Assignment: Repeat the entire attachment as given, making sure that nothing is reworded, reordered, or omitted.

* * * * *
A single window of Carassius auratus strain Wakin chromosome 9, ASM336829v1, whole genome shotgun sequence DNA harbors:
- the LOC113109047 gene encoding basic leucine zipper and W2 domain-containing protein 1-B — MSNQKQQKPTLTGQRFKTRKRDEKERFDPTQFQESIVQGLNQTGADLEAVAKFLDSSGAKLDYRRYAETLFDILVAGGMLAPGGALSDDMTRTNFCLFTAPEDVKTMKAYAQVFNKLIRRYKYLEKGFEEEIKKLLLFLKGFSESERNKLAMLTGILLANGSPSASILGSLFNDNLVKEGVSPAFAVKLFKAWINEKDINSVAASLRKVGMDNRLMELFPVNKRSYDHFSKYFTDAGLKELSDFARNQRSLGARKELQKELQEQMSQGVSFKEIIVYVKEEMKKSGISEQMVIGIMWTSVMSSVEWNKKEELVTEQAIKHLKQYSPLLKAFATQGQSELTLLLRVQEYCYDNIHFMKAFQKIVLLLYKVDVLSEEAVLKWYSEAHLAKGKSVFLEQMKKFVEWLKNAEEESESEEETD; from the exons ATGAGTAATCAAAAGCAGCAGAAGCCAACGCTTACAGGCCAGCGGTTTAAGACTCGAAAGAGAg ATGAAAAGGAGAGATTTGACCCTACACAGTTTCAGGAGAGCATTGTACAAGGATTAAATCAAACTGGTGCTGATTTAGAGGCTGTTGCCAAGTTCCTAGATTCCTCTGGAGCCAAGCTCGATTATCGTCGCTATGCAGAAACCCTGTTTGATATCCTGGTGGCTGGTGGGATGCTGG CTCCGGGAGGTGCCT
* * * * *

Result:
A single window of Carassius auratus strain Wakin chromosome 9, ASM336829v1, whole genome shotgun sequence DNA harbors:
- the LOC113109047 gene encoding basic leucine zipper and W2 domain-containing protein 1-B — MSNQKQQKPTLTGQRFKTRKRDEKERFDPTQFQESIVQGLNQTGADLEAVAKFLDSSGAKLDYRRYAETLFDILVAGGMLAPGGALSDDMTRTNFCLFTAPEDVKTMKAYAQVFNKLIRRYKYLEKGFEEEIKKLLLFLKGFSESERNKLAMLTGILLANGSPSASILGSLFNDNLVKEGVSPAFAVKLFKAWINEKDINSVAASLRKVGMDNRLMELFPVNKRSYDHFSKYFTDAGLKELSDFARNQRSLGARKELQKELQEQMSQGVSFKEIIVYVKEEMKKSGISEQMVIGIMWTSVMSSVEWNKKEELVTEQAIKHLKQYSPLLKAFATQGQSELTLLLRVQEYCYDNIHFMKAFQKIVLLLYKVDVLSEEAVLKWYSEAHLAKGKSVFLEQMKKFVEWLKNAEEESESEEETD; from the exons ATGAGTAATCAAAAGCAGCAGAAGCCAACGCTTACAGGCCAGCGGTTTAAGACTCGAAAGAGAg ATGAAAAGGAGAGATTTGACCCTACACAGTTTCAGGAGAGCATTGTACAAGGATTAAATCAAACTGGTGCTGATTTAGAGGCTGTTGCCAAGTTCCTAGATTCCTCTGGAGCCAAGCTCGATTATCGTCGCTATGCAGAAACCCTGTTTGATATCCTGGTGGCTGGTGGGATGCTGG CTCCGGGAGGTGCCT